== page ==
A Brief History of the Mexican Grand Prix

The podium of the 2015 Mexican Grand Prix
The podium at the 2015 Mexican GP – photo by Luis Urquiza

With the Mexican Grand Prix coming up this weekend, I thought it would be a good idea to look at the history of the Mexican Grand Prix. Constructed in Mexico City, the track was the first international circuit for Mexico. Originally called the Magdalena Mixhuca circuit, it featured a challenging 180-degree slightly banked turn called the Peraltada turn. The track was also notorious for bumpy roads and a 7,000-foot elevation. The track would later be renamed Autódromo Hermanos Rodríguez following the tragic death of two Mexican racing drivers and brothers. They held the first Mexican Grand Prix in and 1962 and have only held 20 races in total. The track has had a tumultuous history since the beginning with safety and funding concerns leading to its removal from the calendar for years. Funding issues are again a concern, and the race might not occur after the 2022 season. 

The 1960’s at the Mexican Grand Prix

Ricardo Rodriquez racing
Ricardo Rodriquez – Bilsen, Joop van / Anefo / neg. strips, 1945-1989, 2.24.01.05, item number 913-9364

The first race occurred in 1962 and was a non-championship race on the F1 calendar. The race opened with tragedy on the first unofficial day of practice. Famous Mexican F1 racing driver Ricardo Rodriquez was testing a Lotus when his rear suspension failed, killing him in the dangerous Peraltada turn (the 180-degree turn mentioned above). He was a promising young driver who is still the youngest ever Ferrari driver. He earned four points for Ferrari in just six races. His older brother Pedro would become a full-time F1 driver the following year. Jim Clark took the first pole, but a flat battery and an illegal push-start led to him receiving a black flag on lap 10. He would replace his teammate and pilot his car to a win. Clark would win two more times and is still the most successful driver in Mexico.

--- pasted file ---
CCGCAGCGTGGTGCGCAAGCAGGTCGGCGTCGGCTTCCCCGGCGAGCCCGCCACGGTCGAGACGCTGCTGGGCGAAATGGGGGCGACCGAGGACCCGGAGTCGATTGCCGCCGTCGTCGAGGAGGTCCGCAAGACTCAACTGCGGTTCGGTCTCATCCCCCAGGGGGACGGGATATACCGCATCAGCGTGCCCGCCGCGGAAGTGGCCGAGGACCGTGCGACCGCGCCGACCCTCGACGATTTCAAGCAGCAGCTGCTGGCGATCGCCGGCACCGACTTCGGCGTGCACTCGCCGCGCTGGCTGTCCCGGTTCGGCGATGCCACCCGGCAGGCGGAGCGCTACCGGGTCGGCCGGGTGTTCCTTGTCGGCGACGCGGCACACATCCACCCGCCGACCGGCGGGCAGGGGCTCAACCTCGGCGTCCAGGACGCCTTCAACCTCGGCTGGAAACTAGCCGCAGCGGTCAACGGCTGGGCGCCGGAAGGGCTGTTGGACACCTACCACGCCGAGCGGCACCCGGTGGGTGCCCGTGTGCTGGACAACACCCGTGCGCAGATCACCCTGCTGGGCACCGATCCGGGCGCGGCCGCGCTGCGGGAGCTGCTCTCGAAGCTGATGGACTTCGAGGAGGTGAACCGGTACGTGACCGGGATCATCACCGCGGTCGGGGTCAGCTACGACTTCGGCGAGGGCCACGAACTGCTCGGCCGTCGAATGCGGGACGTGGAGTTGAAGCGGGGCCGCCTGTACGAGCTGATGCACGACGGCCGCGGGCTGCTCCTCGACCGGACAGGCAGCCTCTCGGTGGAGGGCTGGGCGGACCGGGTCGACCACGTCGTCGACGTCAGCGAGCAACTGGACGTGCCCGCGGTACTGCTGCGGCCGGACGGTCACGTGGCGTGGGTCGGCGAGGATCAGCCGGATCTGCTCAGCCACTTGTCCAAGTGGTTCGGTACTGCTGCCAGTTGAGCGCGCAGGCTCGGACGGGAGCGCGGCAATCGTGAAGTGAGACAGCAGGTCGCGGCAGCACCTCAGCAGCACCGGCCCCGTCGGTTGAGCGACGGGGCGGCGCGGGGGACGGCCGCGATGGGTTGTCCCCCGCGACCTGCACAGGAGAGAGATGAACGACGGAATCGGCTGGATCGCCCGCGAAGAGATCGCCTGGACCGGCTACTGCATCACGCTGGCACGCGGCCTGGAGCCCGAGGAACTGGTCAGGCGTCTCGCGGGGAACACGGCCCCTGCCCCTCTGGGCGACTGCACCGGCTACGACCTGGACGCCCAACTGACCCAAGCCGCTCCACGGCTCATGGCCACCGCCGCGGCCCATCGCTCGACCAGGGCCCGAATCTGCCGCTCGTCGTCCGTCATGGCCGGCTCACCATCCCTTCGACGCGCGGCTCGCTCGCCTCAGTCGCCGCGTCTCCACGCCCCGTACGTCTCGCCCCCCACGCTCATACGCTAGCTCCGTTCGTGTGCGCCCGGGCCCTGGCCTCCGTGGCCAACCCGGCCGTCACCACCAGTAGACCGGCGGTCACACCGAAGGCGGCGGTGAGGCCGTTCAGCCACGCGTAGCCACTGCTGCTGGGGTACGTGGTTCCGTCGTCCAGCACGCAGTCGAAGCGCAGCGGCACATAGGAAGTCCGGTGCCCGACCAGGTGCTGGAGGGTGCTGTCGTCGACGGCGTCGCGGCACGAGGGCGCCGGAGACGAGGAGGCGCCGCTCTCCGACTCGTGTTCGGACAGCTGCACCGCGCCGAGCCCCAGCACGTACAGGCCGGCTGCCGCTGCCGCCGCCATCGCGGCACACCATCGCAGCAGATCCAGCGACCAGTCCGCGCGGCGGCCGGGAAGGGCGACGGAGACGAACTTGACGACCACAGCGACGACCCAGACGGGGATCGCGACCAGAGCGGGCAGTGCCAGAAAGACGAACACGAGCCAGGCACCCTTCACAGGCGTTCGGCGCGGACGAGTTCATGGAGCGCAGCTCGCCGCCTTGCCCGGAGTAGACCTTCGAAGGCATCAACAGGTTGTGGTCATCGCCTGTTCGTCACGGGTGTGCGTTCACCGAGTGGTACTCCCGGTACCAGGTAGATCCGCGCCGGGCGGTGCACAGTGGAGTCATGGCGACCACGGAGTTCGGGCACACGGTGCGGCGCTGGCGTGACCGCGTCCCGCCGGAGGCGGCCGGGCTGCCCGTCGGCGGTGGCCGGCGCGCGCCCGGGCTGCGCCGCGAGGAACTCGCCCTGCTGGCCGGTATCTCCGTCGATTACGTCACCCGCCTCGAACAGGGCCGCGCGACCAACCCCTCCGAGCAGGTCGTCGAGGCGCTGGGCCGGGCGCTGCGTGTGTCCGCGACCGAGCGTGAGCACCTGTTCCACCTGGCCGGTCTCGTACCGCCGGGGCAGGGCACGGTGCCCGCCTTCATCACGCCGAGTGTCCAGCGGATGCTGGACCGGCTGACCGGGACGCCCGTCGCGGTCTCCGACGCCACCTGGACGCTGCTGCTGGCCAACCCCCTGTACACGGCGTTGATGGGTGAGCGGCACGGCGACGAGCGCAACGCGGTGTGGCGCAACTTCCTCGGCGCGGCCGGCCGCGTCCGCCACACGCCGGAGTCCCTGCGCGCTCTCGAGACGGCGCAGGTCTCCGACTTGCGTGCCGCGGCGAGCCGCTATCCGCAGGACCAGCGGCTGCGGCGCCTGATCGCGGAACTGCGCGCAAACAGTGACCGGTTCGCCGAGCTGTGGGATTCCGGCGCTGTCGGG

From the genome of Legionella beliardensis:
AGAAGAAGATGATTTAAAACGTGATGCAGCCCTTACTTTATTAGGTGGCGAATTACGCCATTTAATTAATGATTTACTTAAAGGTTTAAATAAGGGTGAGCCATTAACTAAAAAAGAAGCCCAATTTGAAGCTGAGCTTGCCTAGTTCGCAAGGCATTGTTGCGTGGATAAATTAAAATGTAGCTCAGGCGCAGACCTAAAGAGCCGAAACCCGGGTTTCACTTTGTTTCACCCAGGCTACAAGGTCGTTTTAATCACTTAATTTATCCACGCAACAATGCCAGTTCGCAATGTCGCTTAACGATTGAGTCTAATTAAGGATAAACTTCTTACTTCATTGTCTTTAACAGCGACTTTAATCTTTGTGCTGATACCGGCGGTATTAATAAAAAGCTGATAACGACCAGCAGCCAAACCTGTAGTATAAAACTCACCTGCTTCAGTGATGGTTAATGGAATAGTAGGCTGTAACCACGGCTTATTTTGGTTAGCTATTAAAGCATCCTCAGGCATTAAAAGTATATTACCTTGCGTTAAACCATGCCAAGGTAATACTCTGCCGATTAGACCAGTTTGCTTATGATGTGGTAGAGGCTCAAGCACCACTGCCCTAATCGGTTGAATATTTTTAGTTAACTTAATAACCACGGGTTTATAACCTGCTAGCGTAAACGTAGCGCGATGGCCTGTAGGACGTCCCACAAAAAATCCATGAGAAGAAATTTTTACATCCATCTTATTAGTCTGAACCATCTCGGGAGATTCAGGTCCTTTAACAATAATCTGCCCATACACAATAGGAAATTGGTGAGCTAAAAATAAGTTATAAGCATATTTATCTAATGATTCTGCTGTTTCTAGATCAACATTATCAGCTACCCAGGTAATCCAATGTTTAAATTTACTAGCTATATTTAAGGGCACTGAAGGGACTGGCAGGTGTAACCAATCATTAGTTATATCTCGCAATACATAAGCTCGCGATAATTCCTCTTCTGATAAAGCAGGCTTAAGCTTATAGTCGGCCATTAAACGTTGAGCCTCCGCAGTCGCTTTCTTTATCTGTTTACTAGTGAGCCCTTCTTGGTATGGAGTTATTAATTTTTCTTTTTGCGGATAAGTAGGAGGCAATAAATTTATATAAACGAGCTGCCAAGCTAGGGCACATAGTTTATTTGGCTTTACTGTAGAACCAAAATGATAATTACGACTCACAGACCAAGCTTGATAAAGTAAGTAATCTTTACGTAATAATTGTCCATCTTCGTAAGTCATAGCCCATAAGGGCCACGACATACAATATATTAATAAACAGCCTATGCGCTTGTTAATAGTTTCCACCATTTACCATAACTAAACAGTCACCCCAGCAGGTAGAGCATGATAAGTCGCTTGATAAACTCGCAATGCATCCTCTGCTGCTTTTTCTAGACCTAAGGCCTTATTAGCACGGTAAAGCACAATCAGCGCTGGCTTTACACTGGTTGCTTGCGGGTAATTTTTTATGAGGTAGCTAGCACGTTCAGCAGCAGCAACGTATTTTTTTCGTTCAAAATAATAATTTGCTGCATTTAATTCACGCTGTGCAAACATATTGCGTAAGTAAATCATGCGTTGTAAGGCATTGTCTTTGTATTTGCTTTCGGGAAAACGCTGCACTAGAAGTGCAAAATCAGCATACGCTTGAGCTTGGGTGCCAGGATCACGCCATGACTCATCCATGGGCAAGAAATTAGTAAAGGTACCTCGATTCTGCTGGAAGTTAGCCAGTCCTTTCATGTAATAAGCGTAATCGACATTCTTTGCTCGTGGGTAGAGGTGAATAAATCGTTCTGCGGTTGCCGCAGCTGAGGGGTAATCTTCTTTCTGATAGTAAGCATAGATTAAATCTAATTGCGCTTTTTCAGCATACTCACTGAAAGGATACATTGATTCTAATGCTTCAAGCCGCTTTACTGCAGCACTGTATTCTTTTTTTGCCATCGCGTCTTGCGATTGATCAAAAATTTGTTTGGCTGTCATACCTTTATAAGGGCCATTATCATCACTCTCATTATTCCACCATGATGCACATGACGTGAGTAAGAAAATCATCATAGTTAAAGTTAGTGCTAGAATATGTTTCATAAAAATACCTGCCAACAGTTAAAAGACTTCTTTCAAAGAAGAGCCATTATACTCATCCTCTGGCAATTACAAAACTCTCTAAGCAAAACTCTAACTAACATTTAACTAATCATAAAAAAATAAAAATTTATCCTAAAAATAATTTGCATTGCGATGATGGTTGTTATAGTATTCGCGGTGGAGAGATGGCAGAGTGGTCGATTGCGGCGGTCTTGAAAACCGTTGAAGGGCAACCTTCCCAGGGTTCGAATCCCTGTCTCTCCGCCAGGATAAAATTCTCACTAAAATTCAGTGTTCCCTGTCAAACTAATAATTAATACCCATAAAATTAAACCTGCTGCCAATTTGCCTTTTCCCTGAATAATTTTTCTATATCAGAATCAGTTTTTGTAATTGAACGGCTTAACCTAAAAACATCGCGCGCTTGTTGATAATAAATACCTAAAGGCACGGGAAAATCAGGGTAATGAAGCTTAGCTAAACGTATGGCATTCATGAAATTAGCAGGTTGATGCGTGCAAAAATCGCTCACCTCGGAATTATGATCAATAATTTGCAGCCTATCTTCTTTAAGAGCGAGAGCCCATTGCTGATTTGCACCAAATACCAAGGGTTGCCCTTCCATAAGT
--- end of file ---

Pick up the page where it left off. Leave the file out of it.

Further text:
the original track layout
The original layout. Note the Peraltada turn 14

The Mexican Grand Prix would become an official points-earning race in 1963 and would close out the F1 season until 1970. Jim Clark would win in 1962, 1963, and 1967. American Dan Gurney won the 1964 running, and Jacky Ickx won the wild 1970 race. An immense, uncontrollable crowd of over 200,000 turned out to see Mexican driver Pedro Rodriquez whose younger brother died during practice of the first race. Fans were everywhere, cramming against guardrails and running across the track. One driver hit a dog and damaged his suspension. The event was almost canceled but continued with Ickx taking the win. Local driver Rodriquez placed 6th. Pedro Rodriquez died in Germany the following year. They canceled the Mexican Grand Prix after 1980 and renamed the circuit Autódromo Hermanos Rodríguez in honor of the Rodriquez brothers.

Return of the Mexican Grand Prix in the 80’s and 90’s

The Mansell Curve at the Mexican GP
The Mansell Curve at the Mexican Grand Prix – photo by ProtoplasmaKid